Sun YooNovember 25, 2020
Mohanjit Jolly and Mark GorenbergSeptember 03, 2020
Heidi ZakJuly 01, 2020
Sudeb DalaiMay 15, 2020
Fingerprints of Climate ChangeDo you want to see scientific evidence that undeniably shows that global climate change is being driven by human activity?
Then you won’t want to miss hearing from Ben Santer, a prestigious atmospheric scientist at Lawrence Livermore National Laboratory (LLNL) and lead author of the Nobel prize-winning IPCC report that concluded that “the balance of evidence suggests a discernable human influence on global climate.”
Fingerprinting the Climate System: Fingerprint research seeks to improve understanding of the nature and causes of climate change. The basic strategy is to search for model-predicted patterns of climate change (“fingerprints”) in observed climate records. Such studies exploit the fact that different factors affecting climate have different characteristic signatures. These unique attributes are clearer in detailed patterns of climate change than in global-mean climate information. Fingerprinting is a powerful tool for separating human and natural climate-change signals. Results from fingerprint research provide scientific support for findings of a “discernible human influence” on global climate.
Twenty-four years ago, at the time of publication of the Second Assessment Report of the Intergovernmental Panel on Climate Change (IPCC), most fingerprint studies relied on surface temperature. Critics of this work argued that a human-caused fingerprint should be identifiable in many different aspects of the climate system, and not in surface thermometer records alone. Climate scientists responded to this justifiable criticism by moving beyond early “temperature only” fingerprint studies, interrogating modeled and observed changes in rainfall, water vapor, river runoff, snowpack depth, atmospheric circulation, salinity, and many other climate variables. The message of this body of work is that human-caused fingerprints are ubiquitous in the climate system.
Disruption in Real Estate--Proptech OpportunitiesWe are convening a panel discussion - exclusively of MIT Alums and Academics - focused on the disruption of digital technology to numerous segments of the real estate value chain - and across key end use sectors (commercial, residential, industrial).
What it means to be a Startup AdvisorJoin us for a candid conversation with Reshma Khilnani (Y Combinator visiting partner) and Bradley Horowitz (VP at Google, founder of Area 120) about what it means to be a startup advisor.
There's a wide range of things you can do to help startups, from strategic advice about fundraising to hands-on help with recruiting. Reshma and Bradley will talk through their years of experience mentoring and investing in startups and share how to make a real, meaningful impact — and what anti-patterns to avoid.
Reshma will share YC's unique approach to startup mentorship and Bradley will talk through his experiences helping many startups.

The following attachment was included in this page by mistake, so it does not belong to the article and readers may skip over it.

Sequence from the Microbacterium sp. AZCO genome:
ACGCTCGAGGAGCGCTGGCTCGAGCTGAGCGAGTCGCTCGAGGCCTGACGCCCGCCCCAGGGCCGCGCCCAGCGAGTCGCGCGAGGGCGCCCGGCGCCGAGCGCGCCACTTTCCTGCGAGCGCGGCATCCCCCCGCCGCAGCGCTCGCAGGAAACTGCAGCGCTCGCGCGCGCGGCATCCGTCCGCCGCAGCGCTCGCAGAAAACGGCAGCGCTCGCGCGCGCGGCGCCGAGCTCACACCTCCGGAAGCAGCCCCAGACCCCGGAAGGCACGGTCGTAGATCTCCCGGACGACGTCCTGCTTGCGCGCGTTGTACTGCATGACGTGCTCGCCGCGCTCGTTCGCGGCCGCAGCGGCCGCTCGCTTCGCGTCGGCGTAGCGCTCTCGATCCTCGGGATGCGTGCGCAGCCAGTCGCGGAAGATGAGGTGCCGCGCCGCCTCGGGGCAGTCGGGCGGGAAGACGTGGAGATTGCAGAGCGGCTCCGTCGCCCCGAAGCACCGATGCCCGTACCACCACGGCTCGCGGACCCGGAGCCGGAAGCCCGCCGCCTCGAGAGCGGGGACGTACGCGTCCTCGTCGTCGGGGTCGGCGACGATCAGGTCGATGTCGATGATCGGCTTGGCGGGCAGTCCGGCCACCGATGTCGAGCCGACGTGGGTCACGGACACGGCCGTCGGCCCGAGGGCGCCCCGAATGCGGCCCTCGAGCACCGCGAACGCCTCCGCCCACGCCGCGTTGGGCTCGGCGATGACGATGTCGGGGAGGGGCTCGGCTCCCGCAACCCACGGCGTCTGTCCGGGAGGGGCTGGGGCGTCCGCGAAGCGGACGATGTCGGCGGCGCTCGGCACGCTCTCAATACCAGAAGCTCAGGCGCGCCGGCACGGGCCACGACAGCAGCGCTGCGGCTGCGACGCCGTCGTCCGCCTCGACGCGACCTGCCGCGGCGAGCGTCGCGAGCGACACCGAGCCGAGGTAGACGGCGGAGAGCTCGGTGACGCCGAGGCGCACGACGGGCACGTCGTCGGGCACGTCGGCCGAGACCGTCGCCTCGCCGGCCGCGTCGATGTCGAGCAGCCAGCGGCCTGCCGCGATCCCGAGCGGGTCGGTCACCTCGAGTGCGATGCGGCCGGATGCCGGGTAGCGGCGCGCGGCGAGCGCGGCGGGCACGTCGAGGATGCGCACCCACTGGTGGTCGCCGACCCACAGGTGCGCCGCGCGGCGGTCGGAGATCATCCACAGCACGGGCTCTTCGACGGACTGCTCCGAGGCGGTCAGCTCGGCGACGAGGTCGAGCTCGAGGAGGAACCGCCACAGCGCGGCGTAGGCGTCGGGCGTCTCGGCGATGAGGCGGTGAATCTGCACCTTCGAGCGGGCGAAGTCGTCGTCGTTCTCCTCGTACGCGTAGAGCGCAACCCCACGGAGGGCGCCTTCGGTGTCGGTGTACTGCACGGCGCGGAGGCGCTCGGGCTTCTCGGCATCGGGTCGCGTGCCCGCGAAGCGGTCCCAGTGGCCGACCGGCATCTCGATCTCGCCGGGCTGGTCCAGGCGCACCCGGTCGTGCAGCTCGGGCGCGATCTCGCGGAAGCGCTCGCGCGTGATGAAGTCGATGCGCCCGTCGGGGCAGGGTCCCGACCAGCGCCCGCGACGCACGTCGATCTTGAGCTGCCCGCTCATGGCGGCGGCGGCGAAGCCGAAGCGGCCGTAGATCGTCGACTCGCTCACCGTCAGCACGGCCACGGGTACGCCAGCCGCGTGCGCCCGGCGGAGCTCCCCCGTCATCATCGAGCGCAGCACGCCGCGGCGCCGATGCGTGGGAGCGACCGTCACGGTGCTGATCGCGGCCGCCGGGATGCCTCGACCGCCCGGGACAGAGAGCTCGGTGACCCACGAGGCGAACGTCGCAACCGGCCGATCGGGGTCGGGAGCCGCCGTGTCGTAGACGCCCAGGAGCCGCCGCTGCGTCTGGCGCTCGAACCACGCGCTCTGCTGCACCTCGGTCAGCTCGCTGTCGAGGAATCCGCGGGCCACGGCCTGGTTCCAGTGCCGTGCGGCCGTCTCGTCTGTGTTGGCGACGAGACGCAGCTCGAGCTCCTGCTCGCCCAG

If you're currently advising startups or interested in doing so, this will be a great conversation. We also welcome founders and anyone interested in the startup ecosystem.
Bradley Horowitz is a VP and Advisor to Google, where over the past decade he has led the development of many of Google’s consumer products including Photos, Gmail, and Calendar. He has also led Google for Startups and co-founded Area 120 (Google’s internal incubator.)
Previously, he was co-founder of Virage, where he oversaw the technical direction of the company through its IPO. Horowitz sits on the Visiting Committee of the MIT Media Lab and several boards. He holds an MS in Media Science from MIT and a BS in Computer Science from the University of Michigan.
Reshma is currently a Visiting Partner at Y Combinator. Prior to YC, she founded several companies including radiology service MedXT (acquired by Box) and diagnostic testing company Droplet (now Kit.com). She was most recently helping with the US Digital Response's COVID crisis efforts and has held engineering and product positions at Facebook, Microsoft and Box. Reshma was Course VI at MIT '03, MEng '04. You can find her online at reshma.com.
Founding in Fintech and Simplifying Estate PlanningJason Escamilla, CFA
Founding in Fintech and Simplifying Estate Planning
NOV 19 - VIRTUAL EVENT
Join us to hear about the journey of a Fintech company making Estate Planning easier, from founding to Series A and about estate planning itself.
We will cover the entrepreneurial journey alongside some Estate Planning 101: half of American households should establish a trust for their assets. Which half are you in? By the end of the event you will know the answer. Likewise for your parents.
Kicking off the lunchtime roundtable is Cody Barbo, founder and CEO of a Techstars fintech the $180B estate planning industry: Trust & Will, to share his perspective on fintech today. It’s a huge market because it’s relevant to so many of us — and our parents.
- The biggest financial transaction of your life is when you die
- 150 million in the U.S. don't have an estate plan
- Biggest barriers are education, procrastination and trust in a provider.
Also joining us from Trust & Will is Patrick Hicks, Head of Legal, to get us up to speed on estate planning basics. Rounding out the panel is Barry Levine SM’80, SVP & Sr. Wealth Advisor at Northern Trust. Barry will share his perspective after more than 35-years of experience in the industry with an extensive background in financial counseling. Barry is also a board member of the San Diego MIT Club and the MIT Sloan Club of San Diego.